Thursday, January 18, 2007

Different is not the Same

After writing about the changes to the OAK ILS RWY 27R, an approach I fly frequently, I started to apply my Jepp updates this morning. After getting all the new charts inserted in the binder, I turned to retrieve the new ILS 27R chart. I like to keep frequently used charts in plastic protectors and store them in my kneeboard. So imagine my surprise when I found this chart had the same date and version as the old one.

With very little time before I had to be on the road to the airport, I visited Jeppesen's web site to get a customer support phone number. They don't make it easy, but eventually I found the correct number. I dialed it and sat on hold for a few minutes. Then I decided to see if there was an email address. I finally found it and sent a message asking why this particular approach plate seemed to be the old version. After teaching a G1000 checkout flight, I came back to find an email message from Jepp.
Hello John,

The NACO chart is incorrect due to the procedure changes being postponed by the FAA and NACO not receiving notification of the postponement.

An FDC NOTAM is being written at this moment. The KOAK ILS or LOC/DME Rwy 27R is NA at this time.

I thank you for writing as your attention to this lead us to investigate and as a result the FAA is responding quickly.

We also thank you for using our products.

And over my morning espresso, I read a Reuters article entitled Boeing says new 747 interior frees travelers to fly that included this statement:
"We discovered that today people in many cases just like to numb themselves to the experience (of flying)," said Klaus Brauer, Boeing's director of passenger satisfaction and revenue at a demonstration of the plane's new interior.

"We are trying to get deeper than things people can articulate."

Whatever that means ...

Lastly, I finally got time to view the old, government training film on flying the F4U Corsair that I had first read about over at Land and Hold Short. Check it out!


Colin Summers said...

Linbergh said that in his later years as a consultant he flew as a passenger and that the joy of flight was so muted as a passenger in the newer planes that he didn't feel like he was flying.

I was always mystified that he didn't fly more after the war.

Greybeard said...

Neat Corsair video John... thanks.
Now, the stupid question:
Supercharger High, Medium, or Low, depending on altitude and throttle setting, to avoid blowin' the jugs off the thing.
Cowl flaps, dive brakes... on and on.
When chasing a Zero or an Oscar from 20,000' down to the whitecaps, what did your Corsair Ace do with all those controls?
With so many things to tend to, they'd have made good helicopter pilots!

Mike said...

I really enjoyed the Corsair training video too.

When I was a kid, I was enamored with WWII aircraft and the Vaught F4U was my favorite.

It was really sad about 10 years ago when one crashed while it was racing at the Cox Airshow Spectacular at Williams Gateway. It was racing in the unlimited class against Rare Bear, Streega and others. I don't remember the cause, but the pilot bailed to safety.

If you're interested in the story, here it is.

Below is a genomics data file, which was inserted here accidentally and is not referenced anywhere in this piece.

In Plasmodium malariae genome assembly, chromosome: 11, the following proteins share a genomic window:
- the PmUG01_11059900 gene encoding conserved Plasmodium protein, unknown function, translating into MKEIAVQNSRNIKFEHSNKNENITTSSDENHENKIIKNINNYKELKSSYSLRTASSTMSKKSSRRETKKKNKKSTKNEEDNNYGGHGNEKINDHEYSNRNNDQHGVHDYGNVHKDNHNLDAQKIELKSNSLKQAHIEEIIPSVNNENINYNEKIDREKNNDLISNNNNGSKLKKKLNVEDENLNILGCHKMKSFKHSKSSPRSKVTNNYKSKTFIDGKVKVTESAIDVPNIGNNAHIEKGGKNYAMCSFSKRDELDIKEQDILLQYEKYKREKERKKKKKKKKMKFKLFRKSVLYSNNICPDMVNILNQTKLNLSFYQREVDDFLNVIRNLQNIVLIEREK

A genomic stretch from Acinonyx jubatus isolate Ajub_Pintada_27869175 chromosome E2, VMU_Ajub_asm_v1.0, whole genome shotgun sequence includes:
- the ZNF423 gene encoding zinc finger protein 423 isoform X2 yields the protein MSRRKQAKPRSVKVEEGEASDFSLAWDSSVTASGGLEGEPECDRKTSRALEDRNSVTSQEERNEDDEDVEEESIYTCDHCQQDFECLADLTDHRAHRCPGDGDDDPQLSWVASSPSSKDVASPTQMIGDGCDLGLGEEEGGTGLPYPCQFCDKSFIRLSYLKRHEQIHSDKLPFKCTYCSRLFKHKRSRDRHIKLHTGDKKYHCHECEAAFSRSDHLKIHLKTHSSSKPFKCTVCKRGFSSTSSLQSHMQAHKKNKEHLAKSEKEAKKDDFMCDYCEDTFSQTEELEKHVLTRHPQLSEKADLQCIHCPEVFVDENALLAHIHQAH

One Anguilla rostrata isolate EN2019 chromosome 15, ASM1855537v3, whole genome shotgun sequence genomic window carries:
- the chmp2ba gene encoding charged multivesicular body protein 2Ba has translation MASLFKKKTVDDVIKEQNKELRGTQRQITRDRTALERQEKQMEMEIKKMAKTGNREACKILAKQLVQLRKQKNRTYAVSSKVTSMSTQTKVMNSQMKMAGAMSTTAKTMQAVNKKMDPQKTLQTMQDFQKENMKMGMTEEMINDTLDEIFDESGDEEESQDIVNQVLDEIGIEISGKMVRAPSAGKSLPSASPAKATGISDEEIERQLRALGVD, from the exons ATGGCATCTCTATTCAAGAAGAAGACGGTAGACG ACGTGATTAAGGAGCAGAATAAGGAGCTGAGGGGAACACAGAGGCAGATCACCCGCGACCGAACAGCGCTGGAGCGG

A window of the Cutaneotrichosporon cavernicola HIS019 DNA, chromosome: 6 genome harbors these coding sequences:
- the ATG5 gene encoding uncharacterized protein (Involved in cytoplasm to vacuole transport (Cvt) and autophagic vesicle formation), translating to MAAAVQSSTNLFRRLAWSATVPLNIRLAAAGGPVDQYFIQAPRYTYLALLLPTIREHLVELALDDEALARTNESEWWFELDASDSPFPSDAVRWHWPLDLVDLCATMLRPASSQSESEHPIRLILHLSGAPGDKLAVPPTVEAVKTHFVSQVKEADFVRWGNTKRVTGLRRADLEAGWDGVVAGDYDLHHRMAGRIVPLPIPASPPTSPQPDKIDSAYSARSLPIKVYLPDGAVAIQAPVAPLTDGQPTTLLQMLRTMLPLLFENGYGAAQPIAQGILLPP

Aviatrix said...

"We are trying to get deeper than things people can articulate."

People when asked about what they liked or disliked about a flight can articulate (i.e. 'say') that the food was gooey, or the seat was comfortable or the FA was helpful, but they don't realize perhaps that the choice of colours in the interior made them feel calmer, or some other psychological effect.

The manufacturer is trying to determine how to increase revenue through the psychology of design--kind of like the way fast food restaurants use orange heavily. Apprarently orange makes you hungry but restless. So you order lots of food, but then leave after you've eaten it, freeing up the space for more customers.

So they are trying to come up with a clour that makes people sit calmly with their damned seatbelts on?

John said...

There was an interesting program on "Nova" about this sort of approach, though as I recall it centered more on designing a marketing program than on the design of a physical product.

I think most pilots would agree that the only way to "experience" flying is to have an uninterrupted, foward-looking view of the horizon. So to me, the talk of special colors and shapes is just a bunch of fluff designed to sell a product.

Personally, what I want in my experience as a passenger on an airline doesn't have much to do with colors or shapes that trigger things in my unconscious or reptilian brain. I only desire a reasonable amount of physical space, the opportunity to use a restroom on longer flights, an occasional drink of water, and a cabin crew that isn't surly or rude.

But that's just me being my usual, reductionist self ...

Rob Mark said...

"Linbergh said that in his later years as a consultant he flew as a passenger and that the joy of flight was so muted as a passenger in the newer planes that he didn't feel like he was flying."

It's never the same in the back as it up front.

In fact, there is no greater corporate pilot Hell than someone in a security check telling you your hair gel is a threat to the nation or that your flight is now five hours late and you must just sit and wait like "everyone else."